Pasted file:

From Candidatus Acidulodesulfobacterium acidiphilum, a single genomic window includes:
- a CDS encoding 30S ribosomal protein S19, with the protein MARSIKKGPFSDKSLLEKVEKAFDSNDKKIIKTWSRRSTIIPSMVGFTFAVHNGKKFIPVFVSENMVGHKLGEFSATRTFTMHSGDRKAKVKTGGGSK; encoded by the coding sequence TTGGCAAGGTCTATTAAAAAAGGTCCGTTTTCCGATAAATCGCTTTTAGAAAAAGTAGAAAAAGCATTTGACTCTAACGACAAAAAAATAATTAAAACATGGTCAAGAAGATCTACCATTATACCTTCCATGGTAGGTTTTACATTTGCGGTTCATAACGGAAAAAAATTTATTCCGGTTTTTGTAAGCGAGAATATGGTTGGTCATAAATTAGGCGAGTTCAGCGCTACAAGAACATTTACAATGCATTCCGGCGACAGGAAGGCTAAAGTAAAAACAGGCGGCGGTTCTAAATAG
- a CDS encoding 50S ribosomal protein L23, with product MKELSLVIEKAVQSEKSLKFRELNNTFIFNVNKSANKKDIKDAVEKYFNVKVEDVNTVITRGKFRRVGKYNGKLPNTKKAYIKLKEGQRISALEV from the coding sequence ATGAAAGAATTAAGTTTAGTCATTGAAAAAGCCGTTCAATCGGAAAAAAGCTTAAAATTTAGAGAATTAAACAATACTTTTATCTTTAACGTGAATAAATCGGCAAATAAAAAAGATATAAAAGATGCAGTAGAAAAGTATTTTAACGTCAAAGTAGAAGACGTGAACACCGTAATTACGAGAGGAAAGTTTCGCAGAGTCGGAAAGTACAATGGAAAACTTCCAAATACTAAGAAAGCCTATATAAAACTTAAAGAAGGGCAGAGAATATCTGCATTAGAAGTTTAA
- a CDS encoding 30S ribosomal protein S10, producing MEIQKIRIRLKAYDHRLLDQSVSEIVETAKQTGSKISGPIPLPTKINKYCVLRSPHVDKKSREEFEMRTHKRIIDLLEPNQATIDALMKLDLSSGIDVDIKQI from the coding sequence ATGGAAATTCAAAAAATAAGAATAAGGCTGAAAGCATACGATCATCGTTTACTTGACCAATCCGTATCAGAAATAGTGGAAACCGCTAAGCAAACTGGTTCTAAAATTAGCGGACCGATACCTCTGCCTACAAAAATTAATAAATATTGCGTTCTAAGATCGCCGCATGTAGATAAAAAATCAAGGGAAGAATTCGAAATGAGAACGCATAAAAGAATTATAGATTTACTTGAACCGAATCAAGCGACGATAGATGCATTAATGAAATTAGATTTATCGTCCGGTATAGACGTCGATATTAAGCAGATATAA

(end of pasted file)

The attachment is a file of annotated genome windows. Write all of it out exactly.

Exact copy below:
From Candidatus Acidulodesulfobacterium acidiphilum, a single genomic window includes:
- a CDS encoding 30S ribosomal protein S19, with the protein MARSIKKGPFSDKSLLEKVEKAFDSNDKKIIKTWSRRSTIIPSMVGFTFAVHNGKKFIPVFVSENMVGHKLGEFSATRTFTMHSGDRKAKVKTGGGSK; encoded by the coding sequence TTGGCAAGGTCTATTAAAAAAGGTCCGTTTTCCGATAAATCGCTTTTAGAAAAAGTAGAAAAAGCATTTGACTCTAACGACAAAAAAATAATTAAAACATGGTCAAGAAGATCTACCATTATACCTTCCATGGTAGGTTTTACATTTGCGGTTCATAACGGAAAAAAATTTATTCCGGTTTTTGTAAGCGAGAATATGGTTGGTCATAAATTAGGCGAGTTCAGCGCTACAAGAACATTTACAATGCATTCCGGCGACAGGAAGGCTAAAGTAAAAACAGGCGGCGGTTCTAAATAG
- a CDS encoding 50S ribosomal protein L23, with product MKELSLVIEKAVQSEKSLKFRELNNTFIFNVNKSANKKDIKDAVEKYFNVKVEDVNTVITRGKFRRVGKYNGKLPNTKKAYIKLKEGQRISALEV from the coding sequence ATGAAAGAATTAAGTTTAGTCATTGAAAAAGCCGTTCAATCGGAAAAAAGCTTAAAATTTAGAGAATTAAACAATACTTTTATCTTTAACGTGAATAAATCGGCAAATAAAAAAGATATAAAAGATGCAGTAGAAAAGTATTTTAACGTCAAAGTAGAAGACGTGAACACCGTAATTACGAGAGGAAAGTTTCGCAGAGTCGGAAAGTACAATGGAAAACTTCCAAATACTAAGAAAGCCTATATAAAACTTAAAGAAGGGCAGAGAATATCTGCATTAGAAGTTTAA
- a CDS encoding 30S ribosomal protein S10, producing MEIQKIRIRLKAYDHRLLDQSVSEIVETAKQTGSKISGPIPLPTKINKYCVLRSPHVDKKSREEFEMRTHKRIIDLLEPNQATIDALMKLDLSSGIDVDIKQI from the coding sequence ATGGAAATTCAAAAAATAAGAATAAGGCTGAAAGCATACGATCATCGTTTACTTGACCAATCCGTATCAGAAATAGTGGAAACCGCTAAGCAAACTGGTTCTAAAATTAGCGGACCGATACCTCTGCCTACAAAAATTAATAAATATTGCGTTCTAAGATCGCCGCATGTAGATAAAAAATCAAGGGAAGAATTCGAAATGAGAACGCATAAAAGAATTATAGATTTACTTGAACCGAATCAAGCGACGATAGATGCATTAATGAAATTAGATTTATCGTCCGGTATAGACGTCGATATTAAGCAGATATAA